In fact, research published in the Journal of Occupational and Environmental Hygiene documented the presence of ETS on college campuses in the outdoors. They found that exposure to ETS is highly relative to the proximity of the smoker. Once you are more than six feet away from the source of the ETS, the risks greatly diminish to the point where no threat is present. In a six week experiment by researchers at the University of Georgia, “students spent periods of six hours at a time seated in outdoor areas—including a bar, restaurant, and open area on the school’s campus—where smoking was permitted.” Interestingly, they found that, students sitting in an open-air part of campus experienced negligible levels of tobacco exposure.

Does this mean anybody should be able to smoke anywhere outside? Probably not. Researchers have discovered that when you are in close proximity to a smoker outdoors, you are exposed to high concentrations of toxic ETS. However, there seems to be good evidence to support the safety of designated smoking areas. The data indicates that there is no risk of exposure to the negative effects correlated with ETS when one is a safe distance away (usually more than six feet). It appears that the justification for campus wide bans on traditional tobacco products may stand on shaky ground and is ethically questionable.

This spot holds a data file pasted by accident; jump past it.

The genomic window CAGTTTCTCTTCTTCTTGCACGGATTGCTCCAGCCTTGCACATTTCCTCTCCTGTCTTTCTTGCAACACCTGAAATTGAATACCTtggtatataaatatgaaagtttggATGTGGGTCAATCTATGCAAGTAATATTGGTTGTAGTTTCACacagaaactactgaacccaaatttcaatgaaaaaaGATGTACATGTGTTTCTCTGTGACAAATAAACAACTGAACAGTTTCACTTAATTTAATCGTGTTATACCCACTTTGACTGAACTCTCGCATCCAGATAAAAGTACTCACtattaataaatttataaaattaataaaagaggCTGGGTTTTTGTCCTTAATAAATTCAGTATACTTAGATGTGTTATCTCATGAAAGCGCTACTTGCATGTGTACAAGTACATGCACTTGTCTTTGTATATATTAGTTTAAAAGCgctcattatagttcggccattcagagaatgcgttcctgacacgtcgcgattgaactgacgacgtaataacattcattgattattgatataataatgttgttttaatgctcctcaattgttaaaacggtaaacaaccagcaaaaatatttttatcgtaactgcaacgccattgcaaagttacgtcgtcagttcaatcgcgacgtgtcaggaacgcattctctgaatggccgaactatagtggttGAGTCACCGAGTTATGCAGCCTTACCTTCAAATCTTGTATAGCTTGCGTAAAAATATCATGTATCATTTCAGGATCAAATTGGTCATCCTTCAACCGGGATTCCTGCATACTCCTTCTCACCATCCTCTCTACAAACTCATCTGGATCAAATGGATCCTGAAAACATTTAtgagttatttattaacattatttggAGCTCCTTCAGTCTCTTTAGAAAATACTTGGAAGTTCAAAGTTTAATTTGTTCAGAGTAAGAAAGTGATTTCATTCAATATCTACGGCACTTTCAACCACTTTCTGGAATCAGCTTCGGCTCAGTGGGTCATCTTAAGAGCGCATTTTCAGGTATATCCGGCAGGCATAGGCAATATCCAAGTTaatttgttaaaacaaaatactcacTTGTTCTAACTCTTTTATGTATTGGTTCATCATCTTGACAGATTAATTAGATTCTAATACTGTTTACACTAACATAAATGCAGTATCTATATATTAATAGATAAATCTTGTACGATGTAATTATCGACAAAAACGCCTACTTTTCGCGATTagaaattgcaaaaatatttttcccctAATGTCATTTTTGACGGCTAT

What does this mean for electronic smoking devices?

It is clear that banning devices such as e-cigarettes is simply a convenience policy and one that lacks substantial justification. This is for two reasons. First, e-cigarettes do not release nearly the same amount of toxins into the air associated with tobacco products. I will say that there is still more research that needs to be done on e-cigarettes, and that my claim could be proven false with more research. However, preliminary studies have shown these devices to be much less dangerous than tobacco. In a recent study published in Nicotine and Tobacco Research, change in air quality was measured as people and machines generated vapor in an enclosed space. (Vapor is produced from e-cigarettes, as opposed to smoke.) There were two important discoveries from the study. The first is the significantly smaller levels of nicotine in the air. Reuters reports,

the researchers measured nicotine levels of 2.5 micrograms per cubic meter of air in the first study. Nicotine levels from e-cigarettes in the second study were slightly higher at about 3.3 micrograms per cubic meter. But tobacco cigarette smoking resulted in nicotine levels ten times higher at almost 32 micrograms per cubic meter.